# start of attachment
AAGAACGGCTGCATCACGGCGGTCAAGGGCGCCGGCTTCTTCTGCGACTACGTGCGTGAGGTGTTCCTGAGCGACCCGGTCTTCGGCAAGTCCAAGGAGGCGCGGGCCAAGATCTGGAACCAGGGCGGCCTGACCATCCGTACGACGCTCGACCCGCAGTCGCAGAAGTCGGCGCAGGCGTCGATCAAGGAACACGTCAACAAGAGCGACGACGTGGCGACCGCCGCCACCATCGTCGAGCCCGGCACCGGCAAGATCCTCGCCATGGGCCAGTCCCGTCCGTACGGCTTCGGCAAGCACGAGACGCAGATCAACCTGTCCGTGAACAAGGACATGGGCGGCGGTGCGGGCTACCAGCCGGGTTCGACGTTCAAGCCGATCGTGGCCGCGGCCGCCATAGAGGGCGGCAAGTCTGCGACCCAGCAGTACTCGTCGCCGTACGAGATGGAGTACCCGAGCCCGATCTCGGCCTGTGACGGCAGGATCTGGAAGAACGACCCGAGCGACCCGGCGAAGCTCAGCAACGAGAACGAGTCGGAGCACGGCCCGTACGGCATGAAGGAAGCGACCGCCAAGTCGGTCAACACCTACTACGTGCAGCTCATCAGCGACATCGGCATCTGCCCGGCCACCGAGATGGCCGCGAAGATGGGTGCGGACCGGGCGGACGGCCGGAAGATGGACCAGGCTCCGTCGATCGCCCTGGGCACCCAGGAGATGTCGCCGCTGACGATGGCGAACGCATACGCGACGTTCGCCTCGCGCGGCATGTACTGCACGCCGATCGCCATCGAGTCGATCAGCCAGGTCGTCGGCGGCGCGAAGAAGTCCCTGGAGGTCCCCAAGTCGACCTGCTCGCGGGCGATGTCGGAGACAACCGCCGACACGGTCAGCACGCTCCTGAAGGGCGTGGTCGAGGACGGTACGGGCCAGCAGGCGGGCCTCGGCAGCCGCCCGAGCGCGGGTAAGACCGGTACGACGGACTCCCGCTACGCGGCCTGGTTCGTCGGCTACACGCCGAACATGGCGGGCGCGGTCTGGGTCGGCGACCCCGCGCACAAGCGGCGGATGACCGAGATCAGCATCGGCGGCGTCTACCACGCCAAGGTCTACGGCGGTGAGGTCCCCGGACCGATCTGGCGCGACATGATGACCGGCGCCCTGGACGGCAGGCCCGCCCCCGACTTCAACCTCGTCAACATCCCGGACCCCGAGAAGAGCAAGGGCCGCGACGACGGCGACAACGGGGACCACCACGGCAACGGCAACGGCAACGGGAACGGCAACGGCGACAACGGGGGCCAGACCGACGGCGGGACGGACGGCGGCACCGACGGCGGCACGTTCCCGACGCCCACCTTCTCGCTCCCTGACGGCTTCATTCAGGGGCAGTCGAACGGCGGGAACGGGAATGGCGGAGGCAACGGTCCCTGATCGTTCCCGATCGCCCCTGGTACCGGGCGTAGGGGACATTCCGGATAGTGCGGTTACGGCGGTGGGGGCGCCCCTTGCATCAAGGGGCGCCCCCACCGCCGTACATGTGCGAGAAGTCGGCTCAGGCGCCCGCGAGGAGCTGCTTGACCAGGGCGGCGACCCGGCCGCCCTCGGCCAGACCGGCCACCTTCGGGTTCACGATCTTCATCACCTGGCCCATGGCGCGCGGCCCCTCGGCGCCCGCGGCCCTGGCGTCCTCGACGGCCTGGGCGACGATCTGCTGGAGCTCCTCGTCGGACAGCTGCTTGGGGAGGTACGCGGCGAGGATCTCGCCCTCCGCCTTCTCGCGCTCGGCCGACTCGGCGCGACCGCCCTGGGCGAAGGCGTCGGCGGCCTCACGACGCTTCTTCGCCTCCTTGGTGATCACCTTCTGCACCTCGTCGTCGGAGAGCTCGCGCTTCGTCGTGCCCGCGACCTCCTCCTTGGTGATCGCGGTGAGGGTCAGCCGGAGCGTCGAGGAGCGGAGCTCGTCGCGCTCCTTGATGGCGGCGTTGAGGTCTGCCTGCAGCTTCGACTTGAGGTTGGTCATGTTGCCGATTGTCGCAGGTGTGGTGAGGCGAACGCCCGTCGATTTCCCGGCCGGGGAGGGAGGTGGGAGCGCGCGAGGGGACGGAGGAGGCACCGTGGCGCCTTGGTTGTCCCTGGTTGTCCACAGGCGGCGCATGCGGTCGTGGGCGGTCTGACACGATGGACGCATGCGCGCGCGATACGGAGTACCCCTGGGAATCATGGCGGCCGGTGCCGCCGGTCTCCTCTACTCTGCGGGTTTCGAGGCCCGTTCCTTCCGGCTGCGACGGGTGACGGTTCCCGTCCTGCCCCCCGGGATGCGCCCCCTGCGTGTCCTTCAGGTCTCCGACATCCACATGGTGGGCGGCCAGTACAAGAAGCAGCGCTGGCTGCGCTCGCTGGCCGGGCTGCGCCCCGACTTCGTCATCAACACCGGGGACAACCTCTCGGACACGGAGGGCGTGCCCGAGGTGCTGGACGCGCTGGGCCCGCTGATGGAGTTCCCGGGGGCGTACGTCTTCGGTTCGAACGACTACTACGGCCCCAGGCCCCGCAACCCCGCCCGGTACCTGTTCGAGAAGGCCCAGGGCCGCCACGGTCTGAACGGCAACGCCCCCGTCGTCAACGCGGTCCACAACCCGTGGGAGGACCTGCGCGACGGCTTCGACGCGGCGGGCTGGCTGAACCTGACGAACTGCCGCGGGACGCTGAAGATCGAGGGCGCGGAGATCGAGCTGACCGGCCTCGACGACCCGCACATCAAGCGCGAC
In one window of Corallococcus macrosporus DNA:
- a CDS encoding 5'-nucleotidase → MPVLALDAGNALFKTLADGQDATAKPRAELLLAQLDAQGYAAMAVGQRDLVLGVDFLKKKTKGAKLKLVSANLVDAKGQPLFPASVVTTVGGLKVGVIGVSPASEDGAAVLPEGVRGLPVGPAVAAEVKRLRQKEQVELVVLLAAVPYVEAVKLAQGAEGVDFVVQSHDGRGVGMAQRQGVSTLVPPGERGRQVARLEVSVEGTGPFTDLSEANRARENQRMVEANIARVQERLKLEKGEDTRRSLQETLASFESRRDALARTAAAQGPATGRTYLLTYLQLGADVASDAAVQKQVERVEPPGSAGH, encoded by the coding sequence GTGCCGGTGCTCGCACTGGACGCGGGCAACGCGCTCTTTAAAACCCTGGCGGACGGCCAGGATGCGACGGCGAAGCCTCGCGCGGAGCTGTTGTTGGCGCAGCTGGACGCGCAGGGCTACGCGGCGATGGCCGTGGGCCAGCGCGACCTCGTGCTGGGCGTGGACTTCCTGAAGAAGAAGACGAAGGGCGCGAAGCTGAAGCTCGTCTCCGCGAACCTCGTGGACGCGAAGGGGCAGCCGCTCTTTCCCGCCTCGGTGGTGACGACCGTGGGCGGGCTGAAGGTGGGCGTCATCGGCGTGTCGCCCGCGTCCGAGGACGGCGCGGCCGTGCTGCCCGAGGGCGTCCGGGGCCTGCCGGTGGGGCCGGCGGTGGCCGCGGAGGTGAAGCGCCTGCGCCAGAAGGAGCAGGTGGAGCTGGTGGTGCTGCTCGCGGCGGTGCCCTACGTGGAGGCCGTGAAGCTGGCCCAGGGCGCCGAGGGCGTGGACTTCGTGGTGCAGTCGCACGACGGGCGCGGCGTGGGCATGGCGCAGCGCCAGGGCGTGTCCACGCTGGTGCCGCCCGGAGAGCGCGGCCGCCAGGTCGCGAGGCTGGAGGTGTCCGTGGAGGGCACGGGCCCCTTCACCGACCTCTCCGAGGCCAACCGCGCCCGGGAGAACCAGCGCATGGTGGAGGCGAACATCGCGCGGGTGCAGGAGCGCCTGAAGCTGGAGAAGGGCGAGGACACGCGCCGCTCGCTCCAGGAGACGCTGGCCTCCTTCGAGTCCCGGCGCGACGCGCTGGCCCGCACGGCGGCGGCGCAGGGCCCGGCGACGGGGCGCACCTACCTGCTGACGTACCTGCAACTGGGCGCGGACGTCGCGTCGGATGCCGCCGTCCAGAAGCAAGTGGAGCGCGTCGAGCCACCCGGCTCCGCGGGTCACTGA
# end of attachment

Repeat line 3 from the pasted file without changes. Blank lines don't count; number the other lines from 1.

- a CDS encoding 5'-nucleotidase → MPVLALDAGNALFKTLADGQDATAKPRAELLLAQLDAQGYAAMAVGQRDLVLGVDFLKKKTKGAKLKLVSANLVDAKGQPLFPASVVTTVGGLKVGVIGVSPASEDGAAVLPEGVRGLPVGPAVAAEVKRLRQKEQVELVVLLAAVPYVEAVKLAQGAEGVDFVVQSHDGRGVGMAQRQGVSTLVPPGERGRQVARLEVSVEGTGPFTDLSEANRARENQRMVEANIARVQERLKLEKGEDTRRSLQETLASFESRRDALARTAAAQGPATGRTYLLTYLQLGADVASDAAVQKQVERVEPPGSAGH, encoded by the coding sequence GTGCCGGTGCTCGCACTGGACGCGGGCAACGCGCTCTTTAAAACCCTGGCGGACGGCCAGGATGCGACGGCGAAGCCTCGCGCGGAGCTGTTGTTGGCGCAGCTGGACGCGCAGGGCTACGCGGCGATGGCCGTGGGCCAGCGCGACCTCGTGCTGGGCGTGGACTTCCTGAAGAAGAAGACGAAGGGCGCGAAGCTGAAGCTCGTCTCCGCGAACCTCGTGGACGCGAAGGGGCAGCCGCTCTTTCCCGCCTCGGTGGTGACGACCGTGGGCGGGCTGAAGGTGGGCGTCATCGGCGTGTCGCCCGCGTCCGAGGACGGCGCGGCCGTGCTGCCCGAGGGCGTCCGGGGCCTGCCGGTGGGGCCGGCGGTGGCCGCGGAGGTGAAGCGCCTGCGCCAGAAGGAGCAGGTGGAGCTGGTGGTGCTGCTCGCGGCGGTGCCCTACGTGGAGGCCGTGAAGCTGGCCCAGGGCGCCGAGGGCGTGGACTTCGTGGTGCAGTCGCACGACGGGCGCGGCGTGGGCATGGCGCAGCGCCAGGGCGTGTCCACGCTGGTGCCGCCCGGAGAGCGCGGCCGCCAGGTCGCGAGGCTGGAGGTGTCCGTGGAGGGCACGGGCCCCTTCACCGACCTCTCCGAGGCCAACCGCGCCCGGGAGAACCAGCGCATGGTGGAGGCGAACATCGCGCGGGTGCAGGAGCGCCTGAAGCTGGAGAAGGGCGAGGACACGCGCCGCTCGCTCCAGGAGACGCTGGCCTCCTTCGAGTCCCGGCGCGACGCGCTGGCCCGCACGGCGGCGGCGCAGGGCCCGGCGACGGGGCGCACCTACCTGCTGACGTACCTGCAACTGGGCGCGGACGTCGCGTCGGATGCCGCCGTCCAGAAGCAAGTGGAGCGCGTCGAGCCACCCGGCTCCGCGGGTCACTGA